Fifth, that thirty-six sections, or one entire township, which shall be designated by the President of the United States, together with the other lands heretofore reserved for that purpose, shall be reserved for the use of a seminary of learning, and vested in the legislature of said state, to be appropriated solely to the use of such seminary by the said legislature; provided, that the five foregoing propositions herein offered are on the condition that the convention of the said state shall provide, by an ordinance, irrevocable without the consent of the United States, that every and each tract of land sold by the United States, from and after the first day of January next, shall remain exempt from any tax laid by order or under the authority of the state, whether for state, county or township, or any other purpose whatever, for the term of five years from and after the day of sale; and further, that the bounty lands granted or hereafter to be granted for military services during the late war shall, while they continue to be held by the patentees, or their heirs, remain exempt as aforesaid from taxation for the term of three years from and after the date of the patents respectively.
Section 7. And be it further enacted, that in case a constitution and state government shall be formed for the people of the said territory of Missouri, the said convention, or representatives, as soon thereafter as may be, shall cause a true and attested copy of such constitution or frame of state government as shall be formed or provided to be transmitted to Congress.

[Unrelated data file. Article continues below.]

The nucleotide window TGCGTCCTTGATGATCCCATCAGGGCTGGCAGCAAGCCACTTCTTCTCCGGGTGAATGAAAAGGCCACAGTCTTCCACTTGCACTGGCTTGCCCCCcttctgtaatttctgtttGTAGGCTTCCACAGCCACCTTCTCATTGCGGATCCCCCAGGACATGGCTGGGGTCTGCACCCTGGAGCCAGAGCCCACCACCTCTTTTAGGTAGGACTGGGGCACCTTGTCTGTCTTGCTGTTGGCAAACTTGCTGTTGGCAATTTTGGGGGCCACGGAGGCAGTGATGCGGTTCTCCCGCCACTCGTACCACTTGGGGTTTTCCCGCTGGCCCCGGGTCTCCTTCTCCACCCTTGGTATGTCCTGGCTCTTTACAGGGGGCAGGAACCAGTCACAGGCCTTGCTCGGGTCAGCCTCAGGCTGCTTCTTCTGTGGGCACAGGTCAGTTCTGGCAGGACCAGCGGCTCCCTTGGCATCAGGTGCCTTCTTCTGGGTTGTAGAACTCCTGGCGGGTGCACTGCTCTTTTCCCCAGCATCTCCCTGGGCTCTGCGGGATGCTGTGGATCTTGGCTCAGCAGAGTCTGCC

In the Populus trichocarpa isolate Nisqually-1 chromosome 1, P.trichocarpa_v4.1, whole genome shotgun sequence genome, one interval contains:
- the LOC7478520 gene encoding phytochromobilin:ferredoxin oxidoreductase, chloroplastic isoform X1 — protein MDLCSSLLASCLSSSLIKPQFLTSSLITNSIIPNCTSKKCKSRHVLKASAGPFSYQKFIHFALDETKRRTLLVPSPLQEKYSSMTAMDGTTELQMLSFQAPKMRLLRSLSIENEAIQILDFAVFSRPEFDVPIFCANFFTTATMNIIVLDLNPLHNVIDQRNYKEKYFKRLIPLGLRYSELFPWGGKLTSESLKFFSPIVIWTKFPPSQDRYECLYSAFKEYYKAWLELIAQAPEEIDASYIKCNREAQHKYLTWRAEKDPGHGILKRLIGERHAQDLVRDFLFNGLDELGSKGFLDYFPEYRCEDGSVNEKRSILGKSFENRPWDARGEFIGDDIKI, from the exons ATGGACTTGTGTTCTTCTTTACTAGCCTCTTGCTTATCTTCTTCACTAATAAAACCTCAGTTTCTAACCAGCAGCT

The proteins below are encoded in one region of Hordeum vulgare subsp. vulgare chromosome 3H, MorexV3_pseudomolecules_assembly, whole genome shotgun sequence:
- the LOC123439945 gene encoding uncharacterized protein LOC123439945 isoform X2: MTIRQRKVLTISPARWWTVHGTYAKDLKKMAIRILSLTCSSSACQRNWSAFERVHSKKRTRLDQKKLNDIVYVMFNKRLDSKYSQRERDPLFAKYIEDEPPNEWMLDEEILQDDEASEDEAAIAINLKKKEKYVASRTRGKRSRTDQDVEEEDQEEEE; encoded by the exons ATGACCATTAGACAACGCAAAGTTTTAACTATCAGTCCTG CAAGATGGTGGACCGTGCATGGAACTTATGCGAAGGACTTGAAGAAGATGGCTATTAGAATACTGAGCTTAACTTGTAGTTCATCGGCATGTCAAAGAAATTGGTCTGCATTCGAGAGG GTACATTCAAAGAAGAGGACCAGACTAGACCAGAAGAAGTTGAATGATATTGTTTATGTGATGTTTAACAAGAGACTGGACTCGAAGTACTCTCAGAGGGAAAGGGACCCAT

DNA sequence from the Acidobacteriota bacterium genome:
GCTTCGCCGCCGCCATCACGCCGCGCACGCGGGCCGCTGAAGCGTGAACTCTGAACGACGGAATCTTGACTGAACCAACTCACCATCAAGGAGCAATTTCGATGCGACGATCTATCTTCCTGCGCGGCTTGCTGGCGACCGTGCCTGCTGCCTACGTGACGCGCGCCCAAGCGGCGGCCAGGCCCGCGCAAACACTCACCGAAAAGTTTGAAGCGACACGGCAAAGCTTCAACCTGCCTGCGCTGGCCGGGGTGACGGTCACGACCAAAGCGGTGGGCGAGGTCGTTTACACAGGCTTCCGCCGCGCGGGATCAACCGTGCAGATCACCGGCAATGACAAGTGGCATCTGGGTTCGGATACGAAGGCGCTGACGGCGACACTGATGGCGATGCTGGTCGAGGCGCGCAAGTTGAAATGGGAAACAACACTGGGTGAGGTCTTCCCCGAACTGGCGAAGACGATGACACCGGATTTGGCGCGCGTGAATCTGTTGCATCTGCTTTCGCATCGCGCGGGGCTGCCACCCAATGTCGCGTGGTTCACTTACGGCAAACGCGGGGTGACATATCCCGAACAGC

Section 8. And be it further enacted, that in all that territory ceded by France to the United States, under the name of Louisiana, which lies north of thirty-six degrees and thirty minutes, north latitude, not included within the limits of the state contemplated by this act, slavery and involuntary servitude, otherwise than in the punishment of crimes, whereof the parties shall have been duly convicted, shall be and is hereby forever prohibited; provided, always, that any person escaping into the same, from whom labor or service is lawfully claimed in any state or territory of the United States, such fugitive may be lawfully reclaimed and conveyed to the person claiming his or her labor or service aforesaid.
* Approved March 6, 1820.
* In pursuance of the provisions of this act, members of the convention were elected to form a constitution and state government. They assembled at St. Louis on the 12th of June,1820, and determined that it was expedient to form a constitution and state government, and having accepted the five propositions offered by the sixth section of the above act, passed an ordinance, which was finally signed on the 19th of July, 1820. A constitution was formed whereby the boundaries mentioned in the second section of the above act were ratified, and a new state established by the name of the State of Missouri. Agreeably to the seventh section of the above act, an attested copy of the constitution was transmitted to Congress. Under this constitution, in August, 1820, the people held a general election, at which state and county officers were chosen and the state government organized. From this cause the records of the state date the admission of Missouri into the Union from August, 1820. A resolution was introduced in Congress for the unconditional admission of the state into the Union, as had been the uniform course in relation to other new states. This resolution was, however, defeated; and finally, after much discussion, a resolution was passed for admitting the state on a certain condition. The legislature of Missouri, on the 27thday of June, 1821, accepted the condition, protesting at the same time against the right of Congress to impose it, and on the10th of August, 1821, the President of the United States issued his proclamation, announcing the acceptance by this state of the condition.